"Bram adds value to the team, as a helper and certainly as road captain. He can read the race through his years of experience and share his experience with the other riders," said Verhoeven. "Bram is a good rider who can be used anywhere. He can climb cols with best half of the peloton, so he can stay by Gesink and Kruijswijk. He is also helpful in the spring classics for riders like Lars Boom."

No excuses at Vlaamse Druivencross for Wout Van Aert 

Having won Saturday's fourth round of the DVV Trophy in Essen, Belgium, Sunday's Vlaamse Druivencross proved to be a disappointment for 'cross world champion Wout Van Aert (Crelan-Vastgoedservice) as he couldn't match the pace of Mathieu Van der Poel (Beobank-Corendon). Despite suffering deep wounds from a pre-race crash, Van Aert wasn't making excuses for his race result which was 55 seconds off Van der Poel,

"During the race it did not bother me. It was also not because I had the race on Saturday in the legs," he told Het Nieuwsblad. " I felt better recovered than last week in Mol, but compared to Mathieu I was inferior today. Yesterday I went very deep, while he could get more rest due to the circumstance. Then you are a bit faster at the start of the race. I could feel that. I had hoped for more here, but Mathieu did not want to wait. He flew away immediately and it was soon clear that he was the strongest. He deserved to win here."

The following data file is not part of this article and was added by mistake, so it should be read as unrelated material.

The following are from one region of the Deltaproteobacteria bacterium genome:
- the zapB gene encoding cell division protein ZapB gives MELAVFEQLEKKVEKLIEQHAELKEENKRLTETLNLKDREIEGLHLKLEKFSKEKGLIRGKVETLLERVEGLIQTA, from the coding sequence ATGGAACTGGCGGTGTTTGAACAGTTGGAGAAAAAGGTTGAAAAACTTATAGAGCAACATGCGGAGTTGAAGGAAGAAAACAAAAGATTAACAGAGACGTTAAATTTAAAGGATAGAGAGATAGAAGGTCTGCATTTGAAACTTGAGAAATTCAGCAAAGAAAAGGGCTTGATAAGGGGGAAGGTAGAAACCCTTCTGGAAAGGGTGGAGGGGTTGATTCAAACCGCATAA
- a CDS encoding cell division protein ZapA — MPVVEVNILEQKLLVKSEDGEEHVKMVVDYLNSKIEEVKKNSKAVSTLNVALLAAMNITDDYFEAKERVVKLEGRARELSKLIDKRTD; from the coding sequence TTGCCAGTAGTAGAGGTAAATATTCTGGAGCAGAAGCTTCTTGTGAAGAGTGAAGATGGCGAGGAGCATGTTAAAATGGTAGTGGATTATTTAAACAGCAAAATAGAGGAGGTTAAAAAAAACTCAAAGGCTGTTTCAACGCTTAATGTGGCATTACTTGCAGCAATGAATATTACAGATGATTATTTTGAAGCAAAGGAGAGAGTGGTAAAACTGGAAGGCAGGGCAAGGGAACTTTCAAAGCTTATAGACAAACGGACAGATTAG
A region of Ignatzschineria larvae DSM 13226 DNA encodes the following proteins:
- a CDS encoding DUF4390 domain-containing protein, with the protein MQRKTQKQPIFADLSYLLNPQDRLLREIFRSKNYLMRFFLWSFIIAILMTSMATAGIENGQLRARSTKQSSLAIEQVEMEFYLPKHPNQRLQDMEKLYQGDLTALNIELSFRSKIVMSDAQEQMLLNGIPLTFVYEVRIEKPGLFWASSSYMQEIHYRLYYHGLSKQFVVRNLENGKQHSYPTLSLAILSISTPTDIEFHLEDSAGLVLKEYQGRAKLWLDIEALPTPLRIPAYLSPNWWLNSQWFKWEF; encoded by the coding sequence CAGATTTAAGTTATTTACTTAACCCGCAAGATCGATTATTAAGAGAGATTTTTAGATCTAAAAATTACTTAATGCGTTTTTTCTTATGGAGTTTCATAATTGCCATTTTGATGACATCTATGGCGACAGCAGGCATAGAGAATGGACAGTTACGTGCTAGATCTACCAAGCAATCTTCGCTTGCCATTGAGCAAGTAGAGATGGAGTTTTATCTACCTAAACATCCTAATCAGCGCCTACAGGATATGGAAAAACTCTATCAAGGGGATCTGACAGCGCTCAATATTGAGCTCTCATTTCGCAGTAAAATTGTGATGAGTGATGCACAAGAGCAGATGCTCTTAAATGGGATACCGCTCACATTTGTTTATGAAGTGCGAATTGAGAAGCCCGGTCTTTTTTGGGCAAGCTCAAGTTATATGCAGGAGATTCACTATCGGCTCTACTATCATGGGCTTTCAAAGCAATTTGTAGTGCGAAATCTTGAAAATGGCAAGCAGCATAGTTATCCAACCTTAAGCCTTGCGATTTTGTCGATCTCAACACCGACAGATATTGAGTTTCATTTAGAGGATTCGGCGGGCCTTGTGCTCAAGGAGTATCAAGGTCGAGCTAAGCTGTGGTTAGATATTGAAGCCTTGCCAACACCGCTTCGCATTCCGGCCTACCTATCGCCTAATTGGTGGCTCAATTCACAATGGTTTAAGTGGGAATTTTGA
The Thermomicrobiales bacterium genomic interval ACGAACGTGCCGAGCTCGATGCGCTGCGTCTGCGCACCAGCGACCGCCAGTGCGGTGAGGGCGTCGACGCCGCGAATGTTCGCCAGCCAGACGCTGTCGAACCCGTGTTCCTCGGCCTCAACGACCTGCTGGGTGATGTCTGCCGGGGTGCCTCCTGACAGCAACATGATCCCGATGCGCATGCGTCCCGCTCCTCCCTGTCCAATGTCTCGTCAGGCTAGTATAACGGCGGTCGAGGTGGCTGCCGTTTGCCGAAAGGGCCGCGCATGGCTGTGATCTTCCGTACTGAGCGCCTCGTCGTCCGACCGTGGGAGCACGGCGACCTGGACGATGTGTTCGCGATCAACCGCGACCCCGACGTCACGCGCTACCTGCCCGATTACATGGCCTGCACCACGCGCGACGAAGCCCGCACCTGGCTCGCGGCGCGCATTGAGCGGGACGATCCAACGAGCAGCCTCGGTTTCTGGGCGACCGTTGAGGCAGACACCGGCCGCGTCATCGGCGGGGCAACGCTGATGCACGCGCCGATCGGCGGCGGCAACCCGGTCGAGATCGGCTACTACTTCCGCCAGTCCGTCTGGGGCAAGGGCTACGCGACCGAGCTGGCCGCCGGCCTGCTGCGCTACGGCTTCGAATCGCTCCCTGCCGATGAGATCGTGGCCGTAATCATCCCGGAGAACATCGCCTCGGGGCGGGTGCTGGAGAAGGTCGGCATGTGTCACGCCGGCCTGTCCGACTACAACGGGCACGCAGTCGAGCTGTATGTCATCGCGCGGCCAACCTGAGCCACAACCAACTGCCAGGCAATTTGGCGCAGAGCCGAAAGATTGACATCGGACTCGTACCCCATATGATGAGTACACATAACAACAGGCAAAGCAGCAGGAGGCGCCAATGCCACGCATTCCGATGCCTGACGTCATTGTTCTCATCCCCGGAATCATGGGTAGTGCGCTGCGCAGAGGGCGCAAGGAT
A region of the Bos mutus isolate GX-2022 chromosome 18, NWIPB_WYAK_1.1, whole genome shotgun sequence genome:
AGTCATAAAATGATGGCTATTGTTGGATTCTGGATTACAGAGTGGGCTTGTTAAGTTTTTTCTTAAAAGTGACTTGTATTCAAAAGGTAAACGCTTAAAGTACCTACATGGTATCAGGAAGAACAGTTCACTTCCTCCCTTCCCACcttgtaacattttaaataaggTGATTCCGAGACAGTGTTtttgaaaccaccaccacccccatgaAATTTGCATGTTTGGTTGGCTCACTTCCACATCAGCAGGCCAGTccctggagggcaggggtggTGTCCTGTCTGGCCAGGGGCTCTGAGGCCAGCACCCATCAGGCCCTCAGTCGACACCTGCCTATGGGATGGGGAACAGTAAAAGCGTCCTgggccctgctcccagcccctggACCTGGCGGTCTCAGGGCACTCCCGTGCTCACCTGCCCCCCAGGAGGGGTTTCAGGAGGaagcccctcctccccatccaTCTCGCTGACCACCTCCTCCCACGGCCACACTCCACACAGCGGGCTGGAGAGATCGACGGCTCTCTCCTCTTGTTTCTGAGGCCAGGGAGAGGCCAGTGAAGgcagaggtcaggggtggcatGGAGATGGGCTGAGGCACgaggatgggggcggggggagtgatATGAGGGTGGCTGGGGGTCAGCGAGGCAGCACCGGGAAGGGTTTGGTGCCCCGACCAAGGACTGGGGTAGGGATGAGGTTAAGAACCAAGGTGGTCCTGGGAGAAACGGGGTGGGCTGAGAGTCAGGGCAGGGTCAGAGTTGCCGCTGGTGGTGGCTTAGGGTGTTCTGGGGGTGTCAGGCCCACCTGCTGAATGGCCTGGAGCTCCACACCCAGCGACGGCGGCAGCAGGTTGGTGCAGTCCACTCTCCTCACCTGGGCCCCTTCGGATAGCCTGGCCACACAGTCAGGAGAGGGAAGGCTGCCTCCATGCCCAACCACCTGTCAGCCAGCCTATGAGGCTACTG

While Van Aert has enjoyed fours wins this season, it is Dutchman van der Poel who is the standout rider thus far and after his defeat his Saturday, he explained he was riding for "revenge" in the Vlaamse Druivencross

"Today I wanted revenge and I am proud of this win. I won with a nice gap and have rode the frustration of Saturday out of my body," he told Het Nieuwsblad. "I immediately wanted to take control of the race," he said, "but the plan was not to ride the entire race in the lead. After two laps I felt that I had maybe started too fast so I stepped off the gas a bit. Wout seemed to get closer, but then he made a small mistake and I opened the gap again. I knew I just had to keep riding. A beautiful victory, a beautiful renewed course and a tricky race. Finally, we had a tricky race and here I could really express myself. I am proud of this victory."

Jasmin Glaesser moves from Rally Cycling to Twenty16-Ridebiker

Canadian Jasmin Glaesser will ride for the Twenty16-Ridebiker team in 2017 with the 24-year-old moving on after one season with Rally Cycling. Glaesser is a two-time Olympic Games bronze medallist on the track and is aiming to achieve similar success on the road with her new team.

"It has always been my opinion that to keep growing as an athlete you have to keep challenging yourself and never become too comfortable in any given environment. With that in mind I wanted to explore new opportunities next season that would force me to set new goals and also be surrounded by the tools and people to help me meet them," she said. "It's no secret that TWENTY16 Ridebiker has played a part in the development and success of a multitude of riders and I am excited to see where we will go together. The exceptional partnerships that they maintain with industry leaders will mean that I am equipped to go up against the best in the field and hopefully put the top of the podium a little more within reach."

From next season the team will change its name from Twenty16 to Twenty20 to reflect its updated goals and aims for the next Olympic cycle.